Ton is a teacher at TCDFs special school for disabled Thai children as well as a host for Eco-Logic and would later take me around Eco-Logics grounds.
Before that I was shown to the most exquisite room, with a leaf artwork on the wall made by a former guest. (There is a project for creatives called, the Artist in Residence program, for those who give their talents to the charity). It was simple but elegant, with a four poster bed, desk, closet and a neat little patio at the back with a shower, washbasin and toilet. At the front was a covered verandah with a seating area and hammock overlooking the river valley and gardens. Although it was basic and in keeping with an eco-philosophy, practicalities had not been forgotten.
I fell in love immediately!
Solar panels are the way forward and they are working on this. Mosquito nets and burners are also provided, although I didn’t get bitten, maybe I’m lucky. Everything is provided, even handmade organic body wash and shampoo made by TCDF young adults with disabilities, and if you are missing anything you only have to ask. The reception has its own generator so there is never a shortage of facilities. As well as all this, each room has a kettle, cups, cutlery, and bottled water in glass bottles — no plastic here! (You can use plastic bottles as long as you recycle them, it all adds to the charity’s funds). There is a daily cleaning service, towels and linens are generally changed every three days. Each room has a lamp with a battery charged light bulb as well as torches, candles and lighters just in case there’s a power failure. After all it is the rainforest and power lines can be brought down by fallen trees.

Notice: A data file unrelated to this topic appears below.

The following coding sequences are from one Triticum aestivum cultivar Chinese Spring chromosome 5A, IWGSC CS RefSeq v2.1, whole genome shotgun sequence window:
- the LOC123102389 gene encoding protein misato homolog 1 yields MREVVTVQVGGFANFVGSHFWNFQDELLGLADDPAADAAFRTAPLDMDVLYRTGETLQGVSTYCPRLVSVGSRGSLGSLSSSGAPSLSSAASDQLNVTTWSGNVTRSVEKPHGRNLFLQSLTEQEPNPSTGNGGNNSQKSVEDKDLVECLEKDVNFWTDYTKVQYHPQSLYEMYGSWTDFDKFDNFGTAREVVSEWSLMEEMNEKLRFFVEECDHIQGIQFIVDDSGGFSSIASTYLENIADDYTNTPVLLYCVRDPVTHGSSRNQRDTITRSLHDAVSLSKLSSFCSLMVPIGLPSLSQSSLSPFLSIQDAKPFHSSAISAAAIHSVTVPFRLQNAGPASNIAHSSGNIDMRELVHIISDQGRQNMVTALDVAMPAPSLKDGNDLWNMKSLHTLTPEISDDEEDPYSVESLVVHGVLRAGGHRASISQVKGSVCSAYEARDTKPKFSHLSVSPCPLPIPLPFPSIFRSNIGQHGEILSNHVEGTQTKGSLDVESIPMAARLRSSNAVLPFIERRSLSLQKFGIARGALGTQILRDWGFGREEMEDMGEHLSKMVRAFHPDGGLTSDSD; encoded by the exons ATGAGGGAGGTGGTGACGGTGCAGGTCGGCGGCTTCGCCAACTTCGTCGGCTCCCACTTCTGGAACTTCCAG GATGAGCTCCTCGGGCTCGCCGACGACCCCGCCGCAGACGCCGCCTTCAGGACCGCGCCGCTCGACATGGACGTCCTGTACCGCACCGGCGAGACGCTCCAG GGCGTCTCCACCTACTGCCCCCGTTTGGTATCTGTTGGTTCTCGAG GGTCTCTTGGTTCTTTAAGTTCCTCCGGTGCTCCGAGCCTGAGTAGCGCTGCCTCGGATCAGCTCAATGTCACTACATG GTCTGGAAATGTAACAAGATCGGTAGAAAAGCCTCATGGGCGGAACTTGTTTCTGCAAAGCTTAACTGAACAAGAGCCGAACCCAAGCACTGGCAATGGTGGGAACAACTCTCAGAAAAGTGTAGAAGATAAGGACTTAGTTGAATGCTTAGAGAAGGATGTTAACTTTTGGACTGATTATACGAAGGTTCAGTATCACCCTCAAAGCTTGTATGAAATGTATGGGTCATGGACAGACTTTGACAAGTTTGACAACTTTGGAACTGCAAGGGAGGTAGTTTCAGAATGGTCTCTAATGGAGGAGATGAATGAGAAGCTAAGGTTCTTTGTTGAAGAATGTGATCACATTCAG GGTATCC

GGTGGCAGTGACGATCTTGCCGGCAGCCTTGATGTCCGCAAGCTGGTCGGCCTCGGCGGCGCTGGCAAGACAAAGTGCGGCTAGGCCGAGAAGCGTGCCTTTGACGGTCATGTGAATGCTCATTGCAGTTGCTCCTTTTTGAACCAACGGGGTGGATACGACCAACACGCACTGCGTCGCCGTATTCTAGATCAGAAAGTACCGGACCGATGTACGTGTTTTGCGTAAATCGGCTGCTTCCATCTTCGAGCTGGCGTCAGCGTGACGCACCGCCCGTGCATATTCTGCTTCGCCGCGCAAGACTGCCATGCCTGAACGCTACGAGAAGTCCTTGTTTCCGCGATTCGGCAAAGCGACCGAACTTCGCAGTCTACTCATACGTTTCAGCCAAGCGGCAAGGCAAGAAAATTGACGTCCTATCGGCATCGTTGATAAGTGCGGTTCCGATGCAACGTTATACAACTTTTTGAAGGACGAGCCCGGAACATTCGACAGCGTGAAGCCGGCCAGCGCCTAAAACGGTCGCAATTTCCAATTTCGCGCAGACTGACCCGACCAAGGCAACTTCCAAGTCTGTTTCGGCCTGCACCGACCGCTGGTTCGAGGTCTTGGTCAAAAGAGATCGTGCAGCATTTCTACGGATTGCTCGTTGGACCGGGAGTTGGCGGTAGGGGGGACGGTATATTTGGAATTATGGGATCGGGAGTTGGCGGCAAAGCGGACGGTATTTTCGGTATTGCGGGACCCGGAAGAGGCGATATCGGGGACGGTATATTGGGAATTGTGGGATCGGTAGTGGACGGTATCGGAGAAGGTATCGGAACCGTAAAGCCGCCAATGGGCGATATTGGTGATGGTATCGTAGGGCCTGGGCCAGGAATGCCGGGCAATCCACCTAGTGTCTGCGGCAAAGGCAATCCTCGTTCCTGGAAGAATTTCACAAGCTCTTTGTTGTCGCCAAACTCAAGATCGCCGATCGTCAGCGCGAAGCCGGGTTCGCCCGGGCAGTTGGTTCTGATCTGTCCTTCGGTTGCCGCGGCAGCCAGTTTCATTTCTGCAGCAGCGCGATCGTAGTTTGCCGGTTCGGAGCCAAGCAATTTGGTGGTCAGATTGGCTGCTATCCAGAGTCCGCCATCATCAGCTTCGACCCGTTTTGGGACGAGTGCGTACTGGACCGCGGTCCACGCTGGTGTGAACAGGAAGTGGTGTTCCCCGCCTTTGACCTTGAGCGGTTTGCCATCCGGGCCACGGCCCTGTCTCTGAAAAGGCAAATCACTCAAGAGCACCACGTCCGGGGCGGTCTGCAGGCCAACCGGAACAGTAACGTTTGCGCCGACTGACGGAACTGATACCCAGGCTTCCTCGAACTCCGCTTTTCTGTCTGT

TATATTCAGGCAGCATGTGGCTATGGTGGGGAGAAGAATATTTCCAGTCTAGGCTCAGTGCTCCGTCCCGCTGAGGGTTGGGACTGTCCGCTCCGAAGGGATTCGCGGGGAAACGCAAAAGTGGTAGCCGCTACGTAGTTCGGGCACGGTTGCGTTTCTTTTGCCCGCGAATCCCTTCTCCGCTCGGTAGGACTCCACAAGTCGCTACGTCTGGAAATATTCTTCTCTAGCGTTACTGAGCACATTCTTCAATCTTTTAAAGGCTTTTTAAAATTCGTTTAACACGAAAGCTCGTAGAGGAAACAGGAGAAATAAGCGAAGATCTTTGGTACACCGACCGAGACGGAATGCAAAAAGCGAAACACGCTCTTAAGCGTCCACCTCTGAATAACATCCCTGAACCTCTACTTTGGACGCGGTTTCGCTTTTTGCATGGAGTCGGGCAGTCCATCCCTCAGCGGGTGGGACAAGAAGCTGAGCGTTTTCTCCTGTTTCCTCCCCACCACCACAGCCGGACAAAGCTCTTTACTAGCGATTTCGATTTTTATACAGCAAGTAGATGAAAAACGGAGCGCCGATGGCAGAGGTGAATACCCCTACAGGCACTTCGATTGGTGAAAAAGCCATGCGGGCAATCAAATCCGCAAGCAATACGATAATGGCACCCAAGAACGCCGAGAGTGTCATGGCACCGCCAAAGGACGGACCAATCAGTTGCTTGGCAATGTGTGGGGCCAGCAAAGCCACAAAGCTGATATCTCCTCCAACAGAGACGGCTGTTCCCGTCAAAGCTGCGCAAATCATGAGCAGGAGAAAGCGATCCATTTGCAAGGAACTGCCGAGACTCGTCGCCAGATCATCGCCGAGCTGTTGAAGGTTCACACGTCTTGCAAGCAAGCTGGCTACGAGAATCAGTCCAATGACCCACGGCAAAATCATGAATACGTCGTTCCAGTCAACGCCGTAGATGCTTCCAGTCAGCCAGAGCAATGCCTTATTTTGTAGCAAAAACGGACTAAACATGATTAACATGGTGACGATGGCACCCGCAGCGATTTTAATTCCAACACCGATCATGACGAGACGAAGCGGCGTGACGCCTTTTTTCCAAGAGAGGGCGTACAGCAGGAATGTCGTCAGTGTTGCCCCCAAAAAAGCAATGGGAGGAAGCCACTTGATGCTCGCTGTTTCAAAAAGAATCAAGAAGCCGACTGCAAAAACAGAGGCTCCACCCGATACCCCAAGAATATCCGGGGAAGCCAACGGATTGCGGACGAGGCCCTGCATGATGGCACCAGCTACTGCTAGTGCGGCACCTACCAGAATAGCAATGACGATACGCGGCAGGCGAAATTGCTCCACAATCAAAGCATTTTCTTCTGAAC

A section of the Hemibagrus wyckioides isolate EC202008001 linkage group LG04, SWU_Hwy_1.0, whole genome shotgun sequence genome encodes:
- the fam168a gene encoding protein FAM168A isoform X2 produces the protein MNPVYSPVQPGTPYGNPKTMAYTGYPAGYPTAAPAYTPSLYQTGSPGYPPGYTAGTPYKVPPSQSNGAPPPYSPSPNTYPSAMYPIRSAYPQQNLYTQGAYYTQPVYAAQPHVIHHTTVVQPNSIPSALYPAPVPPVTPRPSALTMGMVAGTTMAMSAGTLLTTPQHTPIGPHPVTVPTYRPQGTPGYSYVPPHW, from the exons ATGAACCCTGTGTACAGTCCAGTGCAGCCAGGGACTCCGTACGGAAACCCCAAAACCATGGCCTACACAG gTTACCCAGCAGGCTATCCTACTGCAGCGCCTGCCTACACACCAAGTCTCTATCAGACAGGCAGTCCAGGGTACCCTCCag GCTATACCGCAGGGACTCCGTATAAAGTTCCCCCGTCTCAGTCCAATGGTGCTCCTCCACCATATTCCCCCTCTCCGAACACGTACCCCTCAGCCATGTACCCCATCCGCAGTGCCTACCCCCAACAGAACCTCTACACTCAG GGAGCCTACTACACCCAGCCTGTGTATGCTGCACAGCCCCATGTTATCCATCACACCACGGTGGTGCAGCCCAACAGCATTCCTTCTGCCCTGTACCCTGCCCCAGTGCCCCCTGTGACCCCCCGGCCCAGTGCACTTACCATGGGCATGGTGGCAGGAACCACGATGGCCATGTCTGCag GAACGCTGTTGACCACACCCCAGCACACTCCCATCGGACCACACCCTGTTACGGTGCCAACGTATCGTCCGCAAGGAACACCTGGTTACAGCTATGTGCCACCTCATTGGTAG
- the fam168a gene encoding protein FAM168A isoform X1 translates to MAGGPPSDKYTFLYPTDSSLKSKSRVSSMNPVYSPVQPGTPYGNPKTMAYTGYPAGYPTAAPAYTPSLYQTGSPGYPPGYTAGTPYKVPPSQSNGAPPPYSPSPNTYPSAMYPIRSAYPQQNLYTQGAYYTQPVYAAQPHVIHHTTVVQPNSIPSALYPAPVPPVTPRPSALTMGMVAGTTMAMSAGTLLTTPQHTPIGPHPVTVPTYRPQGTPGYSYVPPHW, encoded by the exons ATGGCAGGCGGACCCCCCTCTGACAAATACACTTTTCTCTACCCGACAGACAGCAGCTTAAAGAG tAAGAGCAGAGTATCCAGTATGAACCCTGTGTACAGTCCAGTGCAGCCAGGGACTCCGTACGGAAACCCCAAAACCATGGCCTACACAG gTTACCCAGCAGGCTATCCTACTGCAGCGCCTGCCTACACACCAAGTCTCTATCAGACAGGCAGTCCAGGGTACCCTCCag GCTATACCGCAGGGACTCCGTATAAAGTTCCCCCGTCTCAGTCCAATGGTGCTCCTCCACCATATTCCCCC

The accommodation at Eco-Logic includes 3 modern bungalows, which have just been refurbished, private river rooms like mine, family rooms, dormitory rooms and even tents for the more adventurous. In short everyone and every budget is catered for. They are especially geared up for fun family holidays and there is plenty to do at Eco-Logic as you will see.